Home & Garden

Tue, 4 Sep, 2018Basmah Qazi

"You'll get them everywhere": Snake catcher's grim warning of Aussie plague this summer

"You'll get them everywhere": Snake catcher's grim warning of Aussie plague this summer

A snake catcher has issued a warning for residents across the country to be aware of their surroundings as the weather gets warmer, as there is a high chance reptiles will emerge to get some sunlight after a long mating season throughout the cold winter.

Tony Harrison, a snake catcher from Queensland’s Gold Coast, said that September was the month when reptiles are out searching for a companion to mate with.

According to Mr Harrison, snakes emerge from bushlands on warm days and are most prevalent during summer.

Speaking to Daily Mail Australia, Mr Harrison said: “You’ll get them everywhere.”

He added, “When temperatures drop below 23C, you don’t see a lot of them, they slow right down.

“They’re not gone, they’re just not as obvious as they usually are but as soon as weather warms up they’re a lot more active, which is what’s happening right now.”

Andrew Melrose of Shire Snake Catchers Engadine in NSW said that the peak time for snakes and reptiles is spring, as that is the season when they breed.

Christmas time is also an active period as they look for food, and then in April when they prepare for the colder months.

“We do get a bit dry towards July – August – toward spring, after this bit of rain as temperatures start to warm up and they start to think about breeding and mating,” said Mr Melrose.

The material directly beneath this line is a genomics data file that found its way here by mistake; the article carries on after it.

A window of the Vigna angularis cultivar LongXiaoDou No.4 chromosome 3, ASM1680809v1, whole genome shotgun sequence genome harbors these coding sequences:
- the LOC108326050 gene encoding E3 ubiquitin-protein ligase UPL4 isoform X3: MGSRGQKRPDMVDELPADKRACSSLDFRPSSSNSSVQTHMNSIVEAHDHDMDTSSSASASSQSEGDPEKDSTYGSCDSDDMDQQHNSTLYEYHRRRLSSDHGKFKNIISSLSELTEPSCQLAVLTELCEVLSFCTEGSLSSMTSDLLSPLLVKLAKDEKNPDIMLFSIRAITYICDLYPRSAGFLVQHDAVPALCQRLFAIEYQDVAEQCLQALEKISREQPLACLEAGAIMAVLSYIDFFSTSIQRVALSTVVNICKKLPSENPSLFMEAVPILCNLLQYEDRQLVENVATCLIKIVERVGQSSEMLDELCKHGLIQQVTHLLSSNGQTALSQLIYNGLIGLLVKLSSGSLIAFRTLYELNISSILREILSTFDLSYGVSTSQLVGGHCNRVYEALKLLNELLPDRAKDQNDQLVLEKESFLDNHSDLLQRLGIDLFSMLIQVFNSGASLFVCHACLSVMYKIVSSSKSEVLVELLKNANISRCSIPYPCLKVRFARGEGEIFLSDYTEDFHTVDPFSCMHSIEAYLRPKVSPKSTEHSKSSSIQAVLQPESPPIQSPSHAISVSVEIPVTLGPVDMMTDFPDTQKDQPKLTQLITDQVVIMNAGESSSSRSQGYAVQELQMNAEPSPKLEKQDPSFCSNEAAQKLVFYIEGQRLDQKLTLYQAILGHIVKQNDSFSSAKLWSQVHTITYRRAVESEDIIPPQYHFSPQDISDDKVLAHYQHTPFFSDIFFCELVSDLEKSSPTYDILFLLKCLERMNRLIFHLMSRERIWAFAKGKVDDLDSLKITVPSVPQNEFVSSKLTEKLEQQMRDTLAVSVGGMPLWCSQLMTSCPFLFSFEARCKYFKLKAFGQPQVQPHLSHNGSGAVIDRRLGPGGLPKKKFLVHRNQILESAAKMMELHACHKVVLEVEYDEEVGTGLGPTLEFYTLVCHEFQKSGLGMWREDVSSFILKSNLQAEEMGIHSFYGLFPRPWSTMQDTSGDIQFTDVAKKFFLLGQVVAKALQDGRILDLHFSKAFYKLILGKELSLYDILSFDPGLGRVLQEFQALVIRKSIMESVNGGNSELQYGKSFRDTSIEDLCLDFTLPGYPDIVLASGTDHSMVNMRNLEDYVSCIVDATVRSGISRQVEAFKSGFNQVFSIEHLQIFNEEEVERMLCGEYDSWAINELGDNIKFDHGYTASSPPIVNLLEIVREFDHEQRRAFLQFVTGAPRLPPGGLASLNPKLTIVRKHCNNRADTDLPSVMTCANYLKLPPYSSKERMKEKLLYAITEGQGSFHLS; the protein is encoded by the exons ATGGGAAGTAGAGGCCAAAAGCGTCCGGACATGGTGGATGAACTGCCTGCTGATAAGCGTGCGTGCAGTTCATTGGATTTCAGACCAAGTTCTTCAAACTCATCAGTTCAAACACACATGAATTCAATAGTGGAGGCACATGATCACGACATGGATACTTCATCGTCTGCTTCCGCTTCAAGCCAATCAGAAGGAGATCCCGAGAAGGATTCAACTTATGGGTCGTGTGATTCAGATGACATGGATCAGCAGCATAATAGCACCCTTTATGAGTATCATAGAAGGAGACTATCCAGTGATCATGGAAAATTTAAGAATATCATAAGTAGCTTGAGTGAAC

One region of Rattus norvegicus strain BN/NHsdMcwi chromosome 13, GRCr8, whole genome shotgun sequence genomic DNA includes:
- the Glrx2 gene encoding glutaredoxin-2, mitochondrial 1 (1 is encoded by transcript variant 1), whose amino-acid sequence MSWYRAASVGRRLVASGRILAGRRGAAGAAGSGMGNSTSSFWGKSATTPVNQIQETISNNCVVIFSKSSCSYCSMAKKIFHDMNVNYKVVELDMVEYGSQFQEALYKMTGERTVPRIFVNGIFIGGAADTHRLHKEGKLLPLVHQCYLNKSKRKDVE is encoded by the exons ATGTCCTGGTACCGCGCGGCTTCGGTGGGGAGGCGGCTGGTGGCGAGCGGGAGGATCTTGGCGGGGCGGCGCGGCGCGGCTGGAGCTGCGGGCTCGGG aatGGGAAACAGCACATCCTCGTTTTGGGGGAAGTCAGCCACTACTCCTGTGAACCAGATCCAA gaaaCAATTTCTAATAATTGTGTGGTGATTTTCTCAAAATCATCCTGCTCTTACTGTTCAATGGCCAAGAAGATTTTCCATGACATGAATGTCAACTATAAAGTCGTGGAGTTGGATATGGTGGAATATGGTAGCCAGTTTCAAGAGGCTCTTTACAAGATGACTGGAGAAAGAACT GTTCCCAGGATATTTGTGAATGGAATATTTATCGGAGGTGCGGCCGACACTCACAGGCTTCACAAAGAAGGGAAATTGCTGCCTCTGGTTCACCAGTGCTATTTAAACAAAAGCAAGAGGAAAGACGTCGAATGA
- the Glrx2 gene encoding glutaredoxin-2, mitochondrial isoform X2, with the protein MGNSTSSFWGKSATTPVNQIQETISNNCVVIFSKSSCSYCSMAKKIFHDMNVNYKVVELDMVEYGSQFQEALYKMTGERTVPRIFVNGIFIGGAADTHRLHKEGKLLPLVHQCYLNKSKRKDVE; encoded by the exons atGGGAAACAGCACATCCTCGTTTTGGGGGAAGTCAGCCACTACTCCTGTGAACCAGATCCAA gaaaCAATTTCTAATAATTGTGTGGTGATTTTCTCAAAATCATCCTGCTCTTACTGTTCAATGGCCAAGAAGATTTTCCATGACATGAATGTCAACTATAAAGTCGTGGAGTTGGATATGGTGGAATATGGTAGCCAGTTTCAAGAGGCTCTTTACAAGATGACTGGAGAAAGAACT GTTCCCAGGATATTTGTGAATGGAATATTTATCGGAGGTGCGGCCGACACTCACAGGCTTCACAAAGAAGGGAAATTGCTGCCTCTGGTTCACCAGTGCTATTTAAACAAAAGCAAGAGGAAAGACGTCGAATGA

Earlier in the year, a Queensland resident, Aaron Bryant was fatally killed by a snake bite after he tried to remove a baby eastern brown snake from his home.

Mr Harrison recommends taking a photo and sending it to a snake catcher for identification before attempting to remove the reptile yourself, as many people often misidentify snakes.

“For your average person, it’s hard to tell which one's which,” he said.

“If you see a snake don’t go and stir them up, take a photo from a distance.

“It’s human nature to go and stir a snake up, what will happen is the snake will defend itself, and that snake could put you in hospital.

“A lot of people make mistakes and end up in hospital.”

According to data from the Department of Health, Townsville Hospital emergency department has seen 103 patients who suffered from snake bites in the past financial year alone.

But despite the large number, Mr Melrose said that a bite was usually a snake’s “last resort".

He said that when a snake is in unknown territories such as your home or workplaces, they are not there to bite you as that plan of attack is strictly for defence purposes.

“The best advice I give to anyone to avoid a bite if you do see it ... the best thing is just leave it alone – call the experts and don’t try to catch or killing it because the snakes will usually (not be interested in) you.”